The pale shadows of the Dome Valley took refuge under low-lying creosote bushes, palo verde trees, to any place offering shelter. Above, the Sonoran sun crawled to a standstill in the center of the sky. In late summer, it was not concerned with its inevitable terminus at the westward horizon. Instead it lingered at its apex, meticulously surveying its kingdom under a burning eye. Even the towering saguaros, husks already withered from dehydration, conceded defeat to the blazing star, their statuesque arms raised in perpetual surrender.
In the sleepy town of Westland, the unfortunate residents whose chores forced them into the noonday heat hid beneath broad-rimmed hats and bonnets, darting to shade at every opportunity. A sickly collie pushed its nose across Main Street, black-speckled tongue dragging in the dirt. It paused halfway across and perked up its floppy ears.
A faint rumbling rose from the earth. From the outskirts of town, a team of six dark horses thundered up the main road. Behind, a faded green stagecoach with red wheels bounced along wildly. Patchy gold lettering labeled the carriage "Desert Rose Stage." A trail of dust the length of a locomotive clung to the wagon's rear wheels, chasing it all the way to the station. The driver, face caked with dirt, pulled hard on the reins, screaming "Whooaaaa!" The few pedestrians in the open hurriedly parted, giving the coach a wide berth.
The standardbreds obediently slowed, spitting foam from their mouths between the bits. Splotches of dirt clung stubbornly to their sweat-glistened coats. Their black manes were as wildly windblown as the driver's hair, who had long ago lost his hat to the swirling gusts of air. He spit a glop of mud from his mouth as the coach rolled to a stop beside the way station. Before the carriage could settle back into its thoroughbraces, the grizzled driver had already hopped from his box and grabbed the door handle. Glaring at him from the window, outlined by a spider web of cracks, was a bullet hole. The man swallowed hard, and opened the door.
From within the cab, a terrified woman emerged in a yellow sun dress. The coach heaved, and seemed to spit out its passengers one at a time. The old driver, known as Charlie, extended a hand and helped her down, followed by her young daughter and wide-eyed husband. They all scurried into the station, leaving their luggage to the approaching porter. The mother was wiping tears from her eyes.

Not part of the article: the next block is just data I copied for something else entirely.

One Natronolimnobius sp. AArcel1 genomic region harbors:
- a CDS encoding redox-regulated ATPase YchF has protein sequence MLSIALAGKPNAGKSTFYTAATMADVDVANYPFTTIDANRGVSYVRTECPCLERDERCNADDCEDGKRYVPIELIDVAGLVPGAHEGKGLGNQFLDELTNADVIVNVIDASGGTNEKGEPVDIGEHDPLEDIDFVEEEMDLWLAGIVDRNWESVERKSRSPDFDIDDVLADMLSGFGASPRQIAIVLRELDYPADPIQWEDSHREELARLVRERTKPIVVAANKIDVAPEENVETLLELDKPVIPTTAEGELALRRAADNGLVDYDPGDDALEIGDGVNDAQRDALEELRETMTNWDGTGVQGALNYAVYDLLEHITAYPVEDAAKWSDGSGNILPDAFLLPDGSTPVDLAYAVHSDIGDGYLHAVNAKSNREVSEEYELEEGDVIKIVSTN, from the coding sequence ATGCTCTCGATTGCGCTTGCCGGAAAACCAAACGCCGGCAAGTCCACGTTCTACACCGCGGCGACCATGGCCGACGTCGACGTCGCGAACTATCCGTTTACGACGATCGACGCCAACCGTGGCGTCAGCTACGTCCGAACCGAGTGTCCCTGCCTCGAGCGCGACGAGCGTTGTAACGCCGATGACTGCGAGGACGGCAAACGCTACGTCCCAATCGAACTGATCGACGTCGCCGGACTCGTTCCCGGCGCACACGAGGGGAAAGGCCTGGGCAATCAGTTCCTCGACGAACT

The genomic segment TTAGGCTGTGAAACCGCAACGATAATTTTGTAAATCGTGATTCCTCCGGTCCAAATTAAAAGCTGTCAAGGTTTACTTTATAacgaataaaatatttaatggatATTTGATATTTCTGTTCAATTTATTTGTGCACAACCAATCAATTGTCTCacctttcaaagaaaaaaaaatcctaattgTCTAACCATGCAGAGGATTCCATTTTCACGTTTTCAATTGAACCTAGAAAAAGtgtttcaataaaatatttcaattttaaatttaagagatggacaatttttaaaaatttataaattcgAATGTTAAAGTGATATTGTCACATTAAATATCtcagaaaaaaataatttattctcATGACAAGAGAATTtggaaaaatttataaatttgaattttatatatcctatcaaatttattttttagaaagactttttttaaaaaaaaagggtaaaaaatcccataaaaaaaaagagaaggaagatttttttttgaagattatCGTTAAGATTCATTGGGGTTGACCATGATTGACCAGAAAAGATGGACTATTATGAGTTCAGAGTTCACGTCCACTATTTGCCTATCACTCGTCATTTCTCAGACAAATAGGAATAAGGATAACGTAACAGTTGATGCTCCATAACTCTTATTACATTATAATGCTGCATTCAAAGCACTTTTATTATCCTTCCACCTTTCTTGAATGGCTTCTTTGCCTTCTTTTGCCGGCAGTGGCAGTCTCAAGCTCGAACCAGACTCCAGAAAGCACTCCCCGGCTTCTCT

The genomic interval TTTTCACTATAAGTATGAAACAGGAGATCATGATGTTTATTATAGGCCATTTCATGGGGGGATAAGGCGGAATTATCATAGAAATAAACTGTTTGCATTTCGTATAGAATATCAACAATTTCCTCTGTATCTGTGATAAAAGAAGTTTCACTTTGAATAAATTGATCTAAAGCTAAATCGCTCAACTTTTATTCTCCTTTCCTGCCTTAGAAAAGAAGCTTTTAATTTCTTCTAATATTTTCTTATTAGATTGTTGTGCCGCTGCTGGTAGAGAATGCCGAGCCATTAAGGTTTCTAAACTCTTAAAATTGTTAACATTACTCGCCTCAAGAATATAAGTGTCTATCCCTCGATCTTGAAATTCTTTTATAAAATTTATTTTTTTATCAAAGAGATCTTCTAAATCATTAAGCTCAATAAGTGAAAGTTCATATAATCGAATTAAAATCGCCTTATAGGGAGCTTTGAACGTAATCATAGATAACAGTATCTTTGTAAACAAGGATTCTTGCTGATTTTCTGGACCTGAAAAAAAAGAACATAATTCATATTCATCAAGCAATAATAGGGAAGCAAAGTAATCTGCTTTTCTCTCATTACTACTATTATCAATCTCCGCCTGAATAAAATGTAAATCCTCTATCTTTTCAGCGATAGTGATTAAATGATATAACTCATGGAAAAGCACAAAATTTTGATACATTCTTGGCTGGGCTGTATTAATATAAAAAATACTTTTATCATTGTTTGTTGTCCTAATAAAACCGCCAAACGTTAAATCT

As the dust settled, the carriage bobbed once more as a pair of broad shoulders squeezed through the narrow opening. Their owner donned a coffee-colored Stetson, curled on the sides. Light blue eyes, almost gray, shined from underneath the brim. Below them, strands of silver bristled among an otherwise black mustache, which hung neatly over the edges of a smiling mouth.
The man beamed to Charlie as he hopped to the ground. "Helluva ride, wadn't it?" he bellowed exuberantly, clapping a hand on the driver's shoulder.
Charlie averted his eyes to his boots and wrung his hands nervously. "It was, at that, I suppose." He desperately needed a drink.
At the boot of the coach, the porter struggled with the family's vast array of luggage. Hoisting himself up with a boot wedged between the wheel spokes, Jessup Hunter reached above the young fellow and pulled down his own pack and saddlebag from the roof with his right hand. As he did so, a leather holster peeked from the hem of his gray coat. Back on the ground a moment later, he flung the saddlebag over his left shoulder and hefted his pack in his hand. From within his jacket's breast pocket, Jessup retrieved a silver eagle coin and flicked it at Charlie, whose face lit up. "Sorry about the window, pardner. Come find me at the saloon, and I'll wet your whistle." With a respectful nod, he disappeared into the station.
Charlie waited till he was out of sight, then ran for the sheriff.